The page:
User profile: Natsymir

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Forums > Food & Drink > what to order in dai restaurant ?

鬼鸡 ('Ghost chicken') is an amazing dish that never disappoints, you can find a recipe for it here on gokunming. But it's 鬼火怒 ('Fireghost fury') that truly separates the vikings from the wimps. Any Dai fish dish is also generally a treat; the ones that are dry, cut open and spread out are much easier to eat than the ones that are cooked in a pot with sauce, as there's a loooot of bone on those. Occasionally you can also find a kind of dry sausage that's very tasty and sooo savory, but it's more common in Wa cuisine I believe. They have this sausage in the some-southern-Yunnan-city-I-have-forgotten-the-name-of-restaurant on the same road as Slice of Heaven, but closer to the intersection with Xuefu lu.

This is the best value for the money Dai restaurant that I've found in Kunming, it's amazingly cheap and absolutely delicious:[...]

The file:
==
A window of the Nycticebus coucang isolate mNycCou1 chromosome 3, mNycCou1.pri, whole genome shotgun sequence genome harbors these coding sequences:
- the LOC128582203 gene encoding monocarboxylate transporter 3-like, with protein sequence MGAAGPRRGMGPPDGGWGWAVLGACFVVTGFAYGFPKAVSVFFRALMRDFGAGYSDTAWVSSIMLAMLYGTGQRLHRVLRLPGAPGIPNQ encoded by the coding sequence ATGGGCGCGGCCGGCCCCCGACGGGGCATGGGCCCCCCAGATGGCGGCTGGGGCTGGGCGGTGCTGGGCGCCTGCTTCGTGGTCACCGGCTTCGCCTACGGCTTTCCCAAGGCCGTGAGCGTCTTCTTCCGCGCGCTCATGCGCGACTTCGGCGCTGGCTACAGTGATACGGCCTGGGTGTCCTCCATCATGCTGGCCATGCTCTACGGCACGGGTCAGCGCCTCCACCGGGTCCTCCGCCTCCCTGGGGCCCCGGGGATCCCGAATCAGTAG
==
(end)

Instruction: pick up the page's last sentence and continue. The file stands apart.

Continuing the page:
It's an a back alley in the 麻园 area, down some winding alleys to your right if you're facing the gate to the old art college, and have old Laowo bar in your back to the left.

Forums > Travel Yunnan > traveling suggestions in and around kunming

Any place remotely close to Kunming will be crowded in Golden Week, unless it's super-mega obscure. Dali, Lijiang, Jiangshui, Shibaoshan, Shaxi, Jizushan; forget about it.

Nujiang valley is your best bet; Bingzhongluo will still have available rooms if you arrive early/book ahead, as will the country guesthouses. Luckily, Nujiang valley is also one of the best destinations in all of Yunnan, and possibly the earth. The problem is; it's very remote, it'll take you almost two days to get to Bingzhongluo, even if you bus all the way to Fugong from Kunming.

Forums > Study > Looking for a quiet place with free WIFI

chinese students seem to love Dona Donuts, one reason is probably that it's one of the cheapest ways around to get wifi. Exchange students seem to love Mazagran, probably because their wifi always works and the place is relatively relaxed.